Rob, I grew up with no front bar 1800lb VWs tuned to U-turn when you lifted, don't you think I would have complained if I thought the H&R/Bilstein set-up was a hopelessly out of balance, perenial understeerer? there must be a simple style difference here somewhere.

My point? I guess I've tuned enough cars to be extraodinarily nimble and "loose" and spent enough time with them to note that yes, they were the quickest set-up.......when I nailed it. The one that allows you the approach 10/10s with the most confidence is the one you will be quickest most often in though. Just keep that in mind.

The style and preference thing is always there.....I've had a former Bondurant instructor riding with me- and he is about as quick a fwd expert as I've been with in person- and after a few laps at the streets his first hardware comment was "do you think it could use more front rate?" go figure.......

but back to math.....with the LCA concerns how much spring would I need to about duplicate my current 260lb/24mm bar set-up? I was entertaining the thought of doing the H&R races 375s with a 22mm bar. I would assume that keeps it in the same ballpark.
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Murph, I can appreciate most of what you're saying. The way my car works right now, is pretty good for a novice. It's very stable and safe, confident, without being understeery like a Taurus or something. Definitely a good way to learn to drive.

You should also know I'm not an advocate of super stiff cars, or super fast-but-unstable cars.

However, I would highlight the fact that it handles like this, WITH the Eibach bars. I think without them, it would be a rental car.

I would suggest that the spring rates are "wrong". They would be better, and still safe if they were even, or had a slightly rear bias like stock. That would then allow a more advanced driver to tune with swaybars. The way they are now, you need to do something radical to get it just to be tailhappy.
Right or wrong on springs and bars is somewhat in the eye of the beholder once the basics are covered. Driving style makes a big difference. What works for somebody else may not work for you, and this may be why you find other setups "wrong".

And I'll second or third that no front bar on a FWD is neither new nor radical. I ran my track SHO (yup, a Taurus, with NO understeer) with coilovers and no front bar for a long time. That car doesn't have a Quaife (the other one does), and with the right roll rate from the springs and no front bar there were very few corners where I couldn't just hammer it and not have to worry about inside wheel spin. I chased down a lot of Boxsters and other "fast" cars in the infield twisties with that beast. A buddy with a Z06 could leave me pretty easily under power, but I could keep up in the corners. I was really happy with that setup.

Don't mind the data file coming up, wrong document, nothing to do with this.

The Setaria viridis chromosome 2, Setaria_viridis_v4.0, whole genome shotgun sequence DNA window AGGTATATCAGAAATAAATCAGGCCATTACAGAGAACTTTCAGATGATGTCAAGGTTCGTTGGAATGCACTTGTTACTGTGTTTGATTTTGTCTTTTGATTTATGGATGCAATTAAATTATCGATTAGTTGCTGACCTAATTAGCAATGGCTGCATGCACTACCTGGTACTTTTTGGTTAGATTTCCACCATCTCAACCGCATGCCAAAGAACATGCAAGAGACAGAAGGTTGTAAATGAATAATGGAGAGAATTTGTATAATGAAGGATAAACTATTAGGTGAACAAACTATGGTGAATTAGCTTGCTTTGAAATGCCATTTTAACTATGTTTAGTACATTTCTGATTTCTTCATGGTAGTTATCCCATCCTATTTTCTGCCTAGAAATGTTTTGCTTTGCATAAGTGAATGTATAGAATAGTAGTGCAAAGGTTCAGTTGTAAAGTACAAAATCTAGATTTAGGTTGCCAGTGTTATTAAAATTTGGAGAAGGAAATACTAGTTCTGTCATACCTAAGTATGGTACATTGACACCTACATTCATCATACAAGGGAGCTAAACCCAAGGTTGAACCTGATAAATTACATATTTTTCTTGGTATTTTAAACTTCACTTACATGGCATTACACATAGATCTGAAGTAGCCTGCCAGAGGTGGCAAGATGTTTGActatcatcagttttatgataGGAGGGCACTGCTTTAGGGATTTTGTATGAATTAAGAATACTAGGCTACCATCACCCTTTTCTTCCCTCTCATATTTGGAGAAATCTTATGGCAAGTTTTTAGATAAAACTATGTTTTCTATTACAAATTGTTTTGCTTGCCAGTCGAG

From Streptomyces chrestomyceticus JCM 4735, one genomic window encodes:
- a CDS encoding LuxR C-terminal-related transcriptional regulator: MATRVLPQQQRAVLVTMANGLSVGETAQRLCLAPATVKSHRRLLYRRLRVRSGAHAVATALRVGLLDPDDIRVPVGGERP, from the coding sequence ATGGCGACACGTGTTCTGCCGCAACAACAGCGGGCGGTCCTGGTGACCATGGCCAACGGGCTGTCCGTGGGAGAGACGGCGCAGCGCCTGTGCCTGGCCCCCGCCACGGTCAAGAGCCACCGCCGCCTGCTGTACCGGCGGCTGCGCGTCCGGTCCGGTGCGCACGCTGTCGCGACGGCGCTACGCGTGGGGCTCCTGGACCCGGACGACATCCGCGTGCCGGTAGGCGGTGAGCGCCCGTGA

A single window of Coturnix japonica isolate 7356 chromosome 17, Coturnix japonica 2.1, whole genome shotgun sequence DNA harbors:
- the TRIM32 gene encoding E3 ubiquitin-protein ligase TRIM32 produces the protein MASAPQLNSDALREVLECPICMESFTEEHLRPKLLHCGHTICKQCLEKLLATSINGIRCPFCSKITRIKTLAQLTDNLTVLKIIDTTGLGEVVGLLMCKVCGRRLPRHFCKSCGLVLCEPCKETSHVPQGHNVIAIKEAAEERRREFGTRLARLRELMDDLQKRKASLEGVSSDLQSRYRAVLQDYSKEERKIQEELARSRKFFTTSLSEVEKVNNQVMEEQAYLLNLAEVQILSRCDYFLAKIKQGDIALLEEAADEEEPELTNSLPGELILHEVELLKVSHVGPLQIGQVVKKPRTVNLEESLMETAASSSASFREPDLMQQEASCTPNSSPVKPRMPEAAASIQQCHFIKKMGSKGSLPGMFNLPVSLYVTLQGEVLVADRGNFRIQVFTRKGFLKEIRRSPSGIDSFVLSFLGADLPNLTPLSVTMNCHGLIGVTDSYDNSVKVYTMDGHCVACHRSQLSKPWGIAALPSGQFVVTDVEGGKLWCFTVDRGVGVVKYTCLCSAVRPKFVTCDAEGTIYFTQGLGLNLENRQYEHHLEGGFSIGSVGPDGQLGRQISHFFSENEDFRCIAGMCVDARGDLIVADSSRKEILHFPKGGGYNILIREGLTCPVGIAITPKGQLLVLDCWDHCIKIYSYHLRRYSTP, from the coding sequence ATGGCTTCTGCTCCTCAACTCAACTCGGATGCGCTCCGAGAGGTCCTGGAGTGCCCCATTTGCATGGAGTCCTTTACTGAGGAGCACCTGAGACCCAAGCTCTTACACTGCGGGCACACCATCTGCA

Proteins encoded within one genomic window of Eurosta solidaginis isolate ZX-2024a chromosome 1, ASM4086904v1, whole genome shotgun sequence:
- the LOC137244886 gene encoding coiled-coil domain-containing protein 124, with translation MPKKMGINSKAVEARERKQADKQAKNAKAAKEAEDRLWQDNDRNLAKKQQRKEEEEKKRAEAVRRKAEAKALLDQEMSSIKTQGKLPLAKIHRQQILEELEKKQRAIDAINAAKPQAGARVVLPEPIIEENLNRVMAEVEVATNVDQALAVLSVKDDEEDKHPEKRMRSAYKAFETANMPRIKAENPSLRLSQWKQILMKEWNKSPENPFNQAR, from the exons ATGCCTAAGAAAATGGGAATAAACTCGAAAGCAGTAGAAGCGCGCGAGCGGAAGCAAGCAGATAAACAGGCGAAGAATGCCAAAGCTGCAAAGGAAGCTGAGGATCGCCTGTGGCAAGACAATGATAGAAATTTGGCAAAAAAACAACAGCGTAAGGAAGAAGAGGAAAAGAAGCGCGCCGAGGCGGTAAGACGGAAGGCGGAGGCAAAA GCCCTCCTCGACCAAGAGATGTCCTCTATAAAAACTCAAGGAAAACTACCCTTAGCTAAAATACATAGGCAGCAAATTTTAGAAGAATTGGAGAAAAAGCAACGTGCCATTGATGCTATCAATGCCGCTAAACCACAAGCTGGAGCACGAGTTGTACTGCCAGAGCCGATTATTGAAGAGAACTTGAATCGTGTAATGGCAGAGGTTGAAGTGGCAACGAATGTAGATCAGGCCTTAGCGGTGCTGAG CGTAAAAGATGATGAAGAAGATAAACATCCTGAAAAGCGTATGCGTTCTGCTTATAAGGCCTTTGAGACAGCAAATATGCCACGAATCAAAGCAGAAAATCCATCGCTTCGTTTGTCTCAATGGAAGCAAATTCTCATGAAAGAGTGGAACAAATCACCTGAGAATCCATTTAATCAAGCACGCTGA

But finding the right setup varies greatly from car to car. I put the exact same suspension setup on the race SHO, since it worked so well on the other one, and it's an evil handling beast. The weight distribution is different due to the fuel cell/cage, etc., and just those differences have sent me back to the drawing board on suspension tuning. First new tweak is putting a front bar back in to keep the rear from being too schizophrenic due to the fuel cell being way too far to the rear.

But I really like FWD with no front bar in general.
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However, I would highlight the fact that it handles like this, WITH the Eibach bars. I think without them, it would be a rental car.

I would suggest that the spring rates are "wrong". They would be better, and still safe if they were even, or had a slightly rear bias like stock. That would then allow a more advanced driver to tune with swaybars. The way they are now, you need to do something radical to get it just to be tailhappy.
yeah, I know you never advocate has always seemed we've had the same've just "brought the math" and I've just messed around with stuff

yes I see why you call the rates "wrong" but I just don't think binary like you can tend to.........that "rental" ratio even without bars has gotten people around the track pretty quick.

I absolutely agree they could've have been a little more aggressive with the rate ratio......allowing an easier tune with mild bars for us. The LCA issue seems to scream this. Keep in mind though that as the rear rate sails past 300lbs, with our weight bias, road or track surface becomes more and more of a handling issue and not just a ride issue...................that never is a factor at the stock rates, regardless of ratio, it's almost apples to oranges.

I tell the ol' yarn sometime about me trying to go barless front and rear in the Rabbit and doing it with spring rate alone.......I don't think I've ever been airborne so often with so little intention to do so.